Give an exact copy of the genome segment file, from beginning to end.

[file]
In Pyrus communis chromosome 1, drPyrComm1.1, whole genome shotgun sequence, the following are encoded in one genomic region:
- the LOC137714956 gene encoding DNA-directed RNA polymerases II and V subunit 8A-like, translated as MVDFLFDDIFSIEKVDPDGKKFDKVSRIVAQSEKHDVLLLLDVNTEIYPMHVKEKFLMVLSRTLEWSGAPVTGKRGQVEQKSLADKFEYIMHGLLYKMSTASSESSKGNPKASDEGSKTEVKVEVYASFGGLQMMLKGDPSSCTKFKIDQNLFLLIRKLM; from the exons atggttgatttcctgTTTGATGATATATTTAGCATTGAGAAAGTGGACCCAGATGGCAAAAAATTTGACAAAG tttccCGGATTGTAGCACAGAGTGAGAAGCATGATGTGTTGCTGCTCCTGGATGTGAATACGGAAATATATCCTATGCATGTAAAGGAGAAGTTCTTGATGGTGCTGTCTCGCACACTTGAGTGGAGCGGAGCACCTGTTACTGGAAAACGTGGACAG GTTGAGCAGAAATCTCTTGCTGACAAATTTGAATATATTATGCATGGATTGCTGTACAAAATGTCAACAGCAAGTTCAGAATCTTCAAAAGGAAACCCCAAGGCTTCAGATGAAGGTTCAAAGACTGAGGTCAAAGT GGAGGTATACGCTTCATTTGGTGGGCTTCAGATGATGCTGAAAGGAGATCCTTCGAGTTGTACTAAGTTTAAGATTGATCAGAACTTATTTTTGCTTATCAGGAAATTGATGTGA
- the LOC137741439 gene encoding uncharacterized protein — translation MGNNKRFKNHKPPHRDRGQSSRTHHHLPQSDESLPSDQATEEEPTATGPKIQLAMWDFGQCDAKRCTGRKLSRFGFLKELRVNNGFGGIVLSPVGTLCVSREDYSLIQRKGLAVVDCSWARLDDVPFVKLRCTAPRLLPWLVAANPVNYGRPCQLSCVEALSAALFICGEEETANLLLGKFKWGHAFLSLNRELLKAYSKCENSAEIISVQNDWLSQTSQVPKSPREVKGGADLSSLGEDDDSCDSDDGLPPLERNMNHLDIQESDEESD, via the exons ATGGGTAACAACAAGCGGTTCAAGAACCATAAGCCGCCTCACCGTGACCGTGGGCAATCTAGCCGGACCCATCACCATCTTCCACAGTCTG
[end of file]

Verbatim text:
In Pyrus communis chromosome 1, drPyrComm1.1, whole genome shotgun sequence, the following are encoded in one genomic region:
- the LOC137714956 gene encoding DNA-directed RNA polymerases II and V subunit 8A-like, translated as MVDFLFDDIFSIEKVDPDGKKFDKVSRIVAQSEKHDVLLLLDVNTEIYPMHVKEKFLMVLSRTLEWSGAPVTGKRGQVEQKSLADKFEYIMHGLLYKMSTASSESSKGNPKASDEGSKTEVKVEVYASFGGLQMMLKGDPSSCTKFKIDQNLFLLIRKLM; from the exons atggttgatttcctgTTTGATGATATATTTAGCATTGAGAAAGTGGACCCAGATGGCAAAAAATTTGACAAAG tttccCGGATTGTAGCACAGAGTGAGAAGCATGATGTGTTGCTGCTCCTGGATGTGAATACGGAAATATATCCTATGCATGTAAAGGAGAAGTTCTTGATGGTGCTGTCTCGCACACTTGAGTGGAGCGGAGCACCTGTTACTGGAAAACGTGGACAG GTTGAGCAGAAATCTCTTGCTGACAAATTTGAATATATTATGCATGGATTGCTGTACAAAATGTCAACAGCAAGTTCAGAATCTTCAAAAGGAAACCCCAAGGCTTCAGATGAAGGTTCAAAGACTGAGGTCAAAGT GGAGGTATACGCTTCATTTGGTGGGCTTCAGATGATGCTGAAAGGAGATCCTTCGAGTTGTACTAAGTTTAAGATTGATCAGAACTTATTTTTGCTTATCAGGAAATTGATGTGA
- the LOC137741439 gene encoding uncharacterized protein — translation MGNNKRFKNHKPPHRDRGQSSRTHHHLPQSDESLPSDQATEEEPTATGPKIQLAMWDFGQCDAKRCTGRKLSRFGFLKELRVNNGFGGIVLSPVGTLCVSREDYSLIQRKGLAVVDCSWARLDDVPFVKLRCTAPRLLPWLVAANPVNYGRPCQLSCVEALSAALFICGEEETANLLLGKFKWGHAFLSLNRELLKAYSKCENSAEIISVQNDWLSQTSQVPKSPREVKGGADLSSLGEDDDSCDSDDGLPPLERNMNHLDIQESDEESD, via the exons ATGGGTAACAACAAGCGGTTCAAGAACCATAAGCCGCCTCACCGTGACCGTGGGCAATCTAGCCGGACCCATCACCATCTTCCACAGTCTG